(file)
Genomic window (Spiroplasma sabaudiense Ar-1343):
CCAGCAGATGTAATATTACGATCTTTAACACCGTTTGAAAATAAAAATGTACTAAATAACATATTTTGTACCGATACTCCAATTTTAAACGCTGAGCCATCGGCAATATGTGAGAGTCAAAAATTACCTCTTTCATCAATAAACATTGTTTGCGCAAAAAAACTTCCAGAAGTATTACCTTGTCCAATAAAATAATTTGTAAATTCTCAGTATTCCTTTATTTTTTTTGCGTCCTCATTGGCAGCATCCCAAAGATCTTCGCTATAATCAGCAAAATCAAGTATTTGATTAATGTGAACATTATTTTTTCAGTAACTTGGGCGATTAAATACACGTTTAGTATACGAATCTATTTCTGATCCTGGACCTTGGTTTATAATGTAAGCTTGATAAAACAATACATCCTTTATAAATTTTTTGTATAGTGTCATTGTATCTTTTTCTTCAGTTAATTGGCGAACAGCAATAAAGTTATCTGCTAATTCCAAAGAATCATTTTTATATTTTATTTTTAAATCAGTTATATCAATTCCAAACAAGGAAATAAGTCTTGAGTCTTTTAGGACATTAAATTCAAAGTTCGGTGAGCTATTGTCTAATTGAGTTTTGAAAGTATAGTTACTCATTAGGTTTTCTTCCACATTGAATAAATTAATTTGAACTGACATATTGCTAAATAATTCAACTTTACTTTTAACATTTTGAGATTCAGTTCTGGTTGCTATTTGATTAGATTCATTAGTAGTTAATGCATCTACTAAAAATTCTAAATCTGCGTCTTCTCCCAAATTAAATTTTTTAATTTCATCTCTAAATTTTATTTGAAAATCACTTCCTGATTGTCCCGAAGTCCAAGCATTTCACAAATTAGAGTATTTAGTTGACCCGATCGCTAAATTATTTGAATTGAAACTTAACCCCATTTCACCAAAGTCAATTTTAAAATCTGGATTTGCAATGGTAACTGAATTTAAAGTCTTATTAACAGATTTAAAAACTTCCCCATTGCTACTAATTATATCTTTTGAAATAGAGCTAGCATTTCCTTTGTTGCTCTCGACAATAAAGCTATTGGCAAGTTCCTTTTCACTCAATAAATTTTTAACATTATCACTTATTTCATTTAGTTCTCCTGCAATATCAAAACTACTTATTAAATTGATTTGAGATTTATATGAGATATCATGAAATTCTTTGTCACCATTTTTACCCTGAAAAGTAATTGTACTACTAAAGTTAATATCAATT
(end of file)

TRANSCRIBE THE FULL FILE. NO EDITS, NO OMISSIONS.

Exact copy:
Genomic window (Spiroplasma sabaudiense Ar-1343):
CCAGCAGATGTAATATTACGATCTTTAACACCGTTTGAAAATAAAAATGTACTAAATAACATATTTTGTACCGATACTCCAATTTTAAACGCTGAGCCATCGGCAATATGTGAGAGTCAAAAATTACCTCTTTCATCAATAAACATTGTTTGCGCAAAAAAACTTCCAGAAGTATTACCTTGTCCAATAAAATAATTTGTAAATTCTCAGTATTCCTTTATTTTTTTTGCGTCCTCATTGGCAGCATCCCAAAGATCTTCGCTATAATCAGCAAAATCAAGTATTTGATTAATGTGAACATTATTTTTTCAGTAACTTGGGCGATTAAATACACGTTTAGTATACGAATCTATTTCTGATCCTGGACCTTGGTTTATAATGTAAGCTTGATAAAACAATACATCCTTTATAAATTTTTTGTATAGTGTCATTGTATCTTTTTCTTCAGTTAATTGGCGAACAGCAATAAAGTTATCTGCTAATTCCAAAGAATCATTTTTATATTTTATTTTTAAATCAGTTATATCAATTCCAAACAAGGAAATAAGTCTTGAGTCTTTTAGGACATTAAATTCAAAGTTCGGTGAGCTATTGTCTAATTGAGTTTTGAAAGTATAGTTACTCATTAGGTTTTCTTCCACATTGAATAAATTAATTTGAACTGACATATTGCTAAATAATTCAACTTTACTTTTAACATTTTGAGATTCAGTTCTGGTTGCTATTTGATTAGATTCATTAGTAGTTAATGCATCTACTAAAAATTCTAAATCTGCGTCTTCTCCCAAATTAAATTTTTTAATTTCATCTCTAAATTTTATTTGAAAATCACTTCCTGATTGTCCCGAAGTCCAAGCATTTCACAAATTAGAGTATTTAGTTGACCCGATCGCTAAATTATTTGAATTGAAACTTAACCCCATTTCACCAAAGTCAATTTTAAAATCTGGATTTGCAATGGTAACTGAATTTAAAGTCTTATTAACAGATTTAAAAACTTCCCCATTGCTACTAATTATATCTTTTGAAATAGAGCTAGCATTTCCTTTGTTGCTCTCGACAATAAAGCTATTGGCAAGTTCCTTTTCACTCAATAAATTTTTAACATTATCACTTATTTCATTTAGTTCTCCTGCAATATCAAAACTACTTATTAAATTGATTTGAGATTTATATGAGATATCATGAAATTCTTTGTCACCATTTTTACCCTGAAAAGTAATTGTACTACTAAAGTTAATATCAATT